The Institution of Religion

For a short period in time, I attended church every Sunday. In the mornings, I would give 10 percent of whatever it is that I had made that week. Considering that I was fresh behind the wheel of a 1985 Dodge conversion van, it wasn’t much, but it was my contribution to whatever powers there may be above us. I did this, as I stated, for a small amount of time. Actually, right up until the day the pastor rolled up with a new Infiniti.

Such is the case in many institutionalized religions. Through moral code the 10 percent that goes into the offering plate was to be offered to a spiritual being. The money was to be spent in an effort to forward the ethics and morals of my particular religion to those that may not have one of their own. The money was to be spent to maintain the locale of our learning, and to do special things for the children or elderly in the congregation that may not be able to do things for themselves. To me, it’s more about charity, looking out for your fellow clergy member, making sure everything doesn’t fall apart if put into a financial bind. And then up rolled that Infiniti, and that changed everything.

Some sense of values have been compromised in institutionalized religions in order to showcase a more pristine view of any particular denomination. For instance, having a pastor that is put on a salary is beyond alien in my mind. If I can make it to church without the promise of any pay on a consistent basis, then I don’t see what the big inconvenience is for the man who has been “called” to inform others of his viewpoints. Also, it should be well within reach to maintain a decent job outside of the chapel, or at least make enough to survive on.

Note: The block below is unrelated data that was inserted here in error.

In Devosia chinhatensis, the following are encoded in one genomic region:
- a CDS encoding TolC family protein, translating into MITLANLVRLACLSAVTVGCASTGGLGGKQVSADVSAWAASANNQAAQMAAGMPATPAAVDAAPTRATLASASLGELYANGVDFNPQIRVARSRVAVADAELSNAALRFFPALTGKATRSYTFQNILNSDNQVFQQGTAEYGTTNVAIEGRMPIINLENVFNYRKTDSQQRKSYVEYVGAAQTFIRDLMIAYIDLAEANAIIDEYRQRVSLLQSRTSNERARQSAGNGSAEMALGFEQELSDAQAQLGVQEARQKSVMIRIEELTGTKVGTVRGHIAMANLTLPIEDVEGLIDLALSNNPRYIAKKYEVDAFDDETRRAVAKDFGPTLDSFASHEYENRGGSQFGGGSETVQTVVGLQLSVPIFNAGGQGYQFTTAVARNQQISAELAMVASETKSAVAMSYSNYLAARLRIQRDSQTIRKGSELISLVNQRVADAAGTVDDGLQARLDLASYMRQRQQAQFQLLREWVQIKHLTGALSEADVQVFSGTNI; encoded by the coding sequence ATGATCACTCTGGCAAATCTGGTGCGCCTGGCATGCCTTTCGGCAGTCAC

Another issue I have with the misappropriations of funds in religion is the actual establishments themselves. In Gainesville, GA, there is a particular church that had cost well over $3 million to construct. The location for the church is right across the highway from the…old location of the church. The old building is actually still standing, being that it was only a few years old. So, according to this logic, the church needed to be built larger, and it must include a…Starbucks? Pool tables? Game rooms?

The fact of the matter is this; it doesn’t matter how much money your congregation can bring in if it is being used for purposes other than the intents that is set up by the guidelines of your particular religion. If your building is humongous and your pastor is on television every other day, wonderful. If you have a Starbucks in your church so that this “place for worship” doesn’t seem so drab, great. However, the next time I want to actually spend my time worshipping whatever being it is that I choose to worship, I think I’ll opt to stay home. I don’t need an Infiniti or a game room to worship whole-heartedly.

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